was hired by the Guatemalan-Maya Center and the girl's father, he
has conflicts of interest. Mr. Newkirk gained notoriety last year
when he represented three Muslim medical students who were stopped
on Alligator Alley after a woman thought she overheard them discussing
terrorist plans at a restaurant on Interstate 75 in Georgia.
Ms. Josephs and Ms. Burke believe that Tomás' life
will be in danger if she returns to Guatemala. Media accounts there
have portrayed her as la asesina (the assassin), and a largely misogynist
society has little use for disgraced women. Tomás also fears retribution
from Domingo, whom she believes is the father of the newborn. There
are no women's shelters in Guatemala.
"I believe Petrona has come to give a greater message,"
Ms. Josephs says. "She could be a catalyst for children's rights,
for human rights, for women's rights, for issues that are much larger."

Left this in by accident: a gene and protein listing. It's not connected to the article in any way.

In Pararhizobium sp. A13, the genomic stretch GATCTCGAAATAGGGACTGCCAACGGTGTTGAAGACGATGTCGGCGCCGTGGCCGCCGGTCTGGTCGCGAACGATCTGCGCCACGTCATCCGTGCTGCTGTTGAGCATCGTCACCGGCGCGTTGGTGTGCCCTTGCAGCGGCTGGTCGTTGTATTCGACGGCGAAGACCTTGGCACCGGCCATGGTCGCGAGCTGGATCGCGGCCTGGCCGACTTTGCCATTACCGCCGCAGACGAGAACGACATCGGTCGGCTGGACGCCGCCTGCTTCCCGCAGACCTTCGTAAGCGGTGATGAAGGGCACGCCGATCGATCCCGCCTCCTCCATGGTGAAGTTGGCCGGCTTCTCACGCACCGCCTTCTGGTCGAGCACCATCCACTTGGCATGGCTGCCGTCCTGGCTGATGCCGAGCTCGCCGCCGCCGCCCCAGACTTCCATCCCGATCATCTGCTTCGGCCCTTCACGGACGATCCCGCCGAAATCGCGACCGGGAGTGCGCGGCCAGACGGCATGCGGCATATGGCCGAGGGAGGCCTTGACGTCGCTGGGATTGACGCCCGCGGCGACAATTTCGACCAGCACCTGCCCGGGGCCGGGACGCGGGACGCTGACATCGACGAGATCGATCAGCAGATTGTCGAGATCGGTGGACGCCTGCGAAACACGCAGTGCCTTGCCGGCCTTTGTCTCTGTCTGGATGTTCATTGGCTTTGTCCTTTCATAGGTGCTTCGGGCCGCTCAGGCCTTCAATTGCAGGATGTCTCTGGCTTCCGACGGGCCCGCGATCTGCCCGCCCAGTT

Supporters plan a prayer vigil at 1 p.m. today at
Sacred Heart Church in Lake Worth. They plan to raise money for
a trial defense in the likelihood that plea negotiations fail.
Tomás' emotional state has improved since her first
weeks of confinement when, supporters say, she was bewildered and
wept for long stretches. Her teachers say she has progressed well,
learning to read and write in Spanish. She also enjoys mathematics
and is permitted to play basketball every few weeks. Her days begin
with breakfast at 4:30. Her father visits, and still denies trading
his daughter away for money.
"I said to my father, 'Why did you sell me?'" she
says. "He said, 'I didn't sell you. I gave you away. Forgive me.'"
Asked what she wants for her future, she struggles
to comprehend the idea of having one. "To leave jail," she answers,
"To study. And to learn English."
She said she hopes to become a teacher.